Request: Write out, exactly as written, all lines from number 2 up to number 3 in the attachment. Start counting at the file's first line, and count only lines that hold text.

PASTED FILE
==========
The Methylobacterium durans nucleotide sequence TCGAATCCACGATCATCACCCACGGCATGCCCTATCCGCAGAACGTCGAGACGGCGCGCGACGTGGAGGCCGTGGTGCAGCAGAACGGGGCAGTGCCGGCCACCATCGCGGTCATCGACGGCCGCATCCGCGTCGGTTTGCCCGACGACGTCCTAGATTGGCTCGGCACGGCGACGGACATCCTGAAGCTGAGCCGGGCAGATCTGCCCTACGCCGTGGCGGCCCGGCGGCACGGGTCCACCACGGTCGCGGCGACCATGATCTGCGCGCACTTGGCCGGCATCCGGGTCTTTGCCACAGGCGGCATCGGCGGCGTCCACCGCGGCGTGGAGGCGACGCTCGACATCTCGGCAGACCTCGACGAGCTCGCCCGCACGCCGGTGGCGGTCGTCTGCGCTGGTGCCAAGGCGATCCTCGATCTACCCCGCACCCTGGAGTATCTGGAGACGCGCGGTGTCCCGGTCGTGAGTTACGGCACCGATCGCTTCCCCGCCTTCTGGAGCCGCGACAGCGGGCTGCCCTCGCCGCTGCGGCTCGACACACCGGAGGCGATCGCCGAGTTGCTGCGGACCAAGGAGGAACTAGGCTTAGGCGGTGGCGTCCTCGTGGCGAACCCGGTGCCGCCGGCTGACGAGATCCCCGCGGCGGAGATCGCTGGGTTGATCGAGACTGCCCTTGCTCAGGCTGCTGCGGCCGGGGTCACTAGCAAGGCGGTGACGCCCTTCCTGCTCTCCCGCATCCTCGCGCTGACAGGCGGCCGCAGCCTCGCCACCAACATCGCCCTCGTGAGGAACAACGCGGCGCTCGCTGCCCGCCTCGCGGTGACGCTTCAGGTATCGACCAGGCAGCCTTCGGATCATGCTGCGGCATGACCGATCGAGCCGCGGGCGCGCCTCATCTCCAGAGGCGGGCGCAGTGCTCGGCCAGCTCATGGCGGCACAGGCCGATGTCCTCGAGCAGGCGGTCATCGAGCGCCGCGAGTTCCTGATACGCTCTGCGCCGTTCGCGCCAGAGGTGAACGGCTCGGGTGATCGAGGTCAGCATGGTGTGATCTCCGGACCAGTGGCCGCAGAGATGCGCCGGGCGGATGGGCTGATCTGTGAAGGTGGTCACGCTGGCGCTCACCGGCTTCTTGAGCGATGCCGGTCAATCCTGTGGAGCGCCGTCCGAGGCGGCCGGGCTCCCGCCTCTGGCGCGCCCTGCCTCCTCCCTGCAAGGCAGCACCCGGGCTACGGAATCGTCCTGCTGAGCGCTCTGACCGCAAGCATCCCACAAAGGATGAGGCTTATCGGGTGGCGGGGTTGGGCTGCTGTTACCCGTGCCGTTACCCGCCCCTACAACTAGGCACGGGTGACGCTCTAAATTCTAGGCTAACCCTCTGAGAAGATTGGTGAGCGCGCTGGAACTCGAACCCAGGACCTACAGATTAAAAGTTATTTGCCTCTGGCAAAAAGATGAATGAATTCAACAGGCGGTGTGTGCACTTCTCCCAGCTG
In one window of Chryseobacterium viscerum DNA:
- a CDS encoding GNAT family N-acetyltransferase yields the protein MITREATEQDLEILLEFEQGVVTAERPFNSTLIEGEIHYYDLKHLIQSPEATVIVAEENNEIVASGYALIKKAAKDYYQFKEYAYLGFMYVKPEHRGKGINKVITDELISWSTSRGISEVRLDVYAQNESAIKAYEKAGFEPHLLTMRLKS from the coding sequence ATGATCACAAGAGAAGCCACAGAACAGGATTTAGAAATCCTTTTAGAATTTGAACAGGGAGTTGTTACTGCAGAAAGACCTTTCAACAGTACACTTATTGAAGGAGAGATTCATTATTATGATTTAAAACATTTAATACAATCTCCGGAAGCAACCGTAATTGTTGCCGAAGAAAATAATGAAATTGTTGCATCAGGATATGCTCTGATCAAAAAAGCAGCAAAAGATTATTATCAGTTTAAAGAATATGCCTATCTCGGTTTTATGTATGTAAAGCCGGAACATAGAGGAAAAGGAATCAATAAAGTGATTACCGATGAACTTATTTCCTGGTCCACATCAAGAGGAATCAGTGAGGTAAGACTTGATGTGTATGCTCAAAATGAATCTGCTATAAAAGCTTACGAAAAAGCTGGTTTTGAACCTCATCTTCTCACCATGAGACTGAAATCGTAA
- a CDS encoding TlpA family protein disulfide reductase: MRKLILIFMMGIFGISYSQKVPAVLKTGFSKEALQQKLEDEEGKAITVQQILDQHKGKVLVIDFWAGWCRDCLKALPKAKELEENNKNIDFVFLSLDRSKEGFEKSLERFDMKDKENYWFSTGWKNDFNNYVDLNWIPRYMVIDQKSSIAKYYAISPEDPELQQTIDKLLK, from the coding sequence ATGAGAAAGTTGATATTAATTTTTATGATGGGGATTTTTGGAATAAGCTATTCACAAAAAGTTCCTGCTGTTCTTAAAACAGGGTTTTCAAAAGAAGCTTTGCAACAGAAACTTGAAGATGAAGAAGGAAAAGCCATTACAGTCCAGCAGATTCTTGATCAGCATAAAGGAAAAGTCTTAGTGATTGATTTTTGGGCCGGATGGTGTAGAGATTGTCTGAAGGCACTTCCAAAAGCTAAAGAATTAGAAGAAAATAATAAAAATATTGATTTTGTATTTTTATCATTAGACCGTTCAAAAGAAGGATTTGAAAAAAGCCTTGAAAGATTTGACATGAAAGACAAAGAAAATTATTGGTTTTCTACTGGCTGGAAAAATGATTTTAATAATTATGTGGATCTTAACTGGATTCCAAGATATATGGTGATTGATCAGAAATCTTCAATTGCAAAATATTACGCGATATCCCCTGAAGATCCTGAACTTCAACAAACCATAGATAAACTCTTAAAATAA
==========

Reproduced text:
In one window of Chryseobacterium viscerum DNA:
- a CDS encoding GNAT family N-acetyltransferase yields the protein MITREATEQDLEILLEFEQGVVTAERPFNSTLIEGEIHYYDLKHLIQSPEATVIVAEENNEIVASGYALIKKAAKDYYQFKEYAYLGFMYVKPEHRGKGINKVITDELISWSTSRGISEVRLDVYAQNESAIKAYEKAGFEPHLLTMRLKS from the coding sequence ATGATCACAAGAGAAGCCACAGAACAGGATTTAGAAATCCTTTTAGAATTTGAACAGGGAGTTGTTACTGCAGAAAGACCTTTCAACAGTACACTTATTGAAGGAGAGATTCATTATTATGATTTAAAACATTTAATACAATCTCCGGAAGCAACCGTAATTGTTGCCGAAGAAAATAATGAAATTGTTGCATCAGGATATGCTCTGATCAAAAAAGCAGCAAAAGATTATTATCAGTTTAAAGAATATGCCTATCTCGGTTTTATGTATGTAAAGCCGGAACATAGAGGAAAAGGAATCAATAAAGTGATTACCGATGAACTTATTTCCTGGTCCACATCAAGAGGAATCAGTGAGGTAAGACTTGATGTGTATGCTCAAAATGAATCTGCTATAAAAGCTTACGAAAAAGCTGGTTTTGAACCTCATCTTCTCACCATGAGACTGAAATCGTAA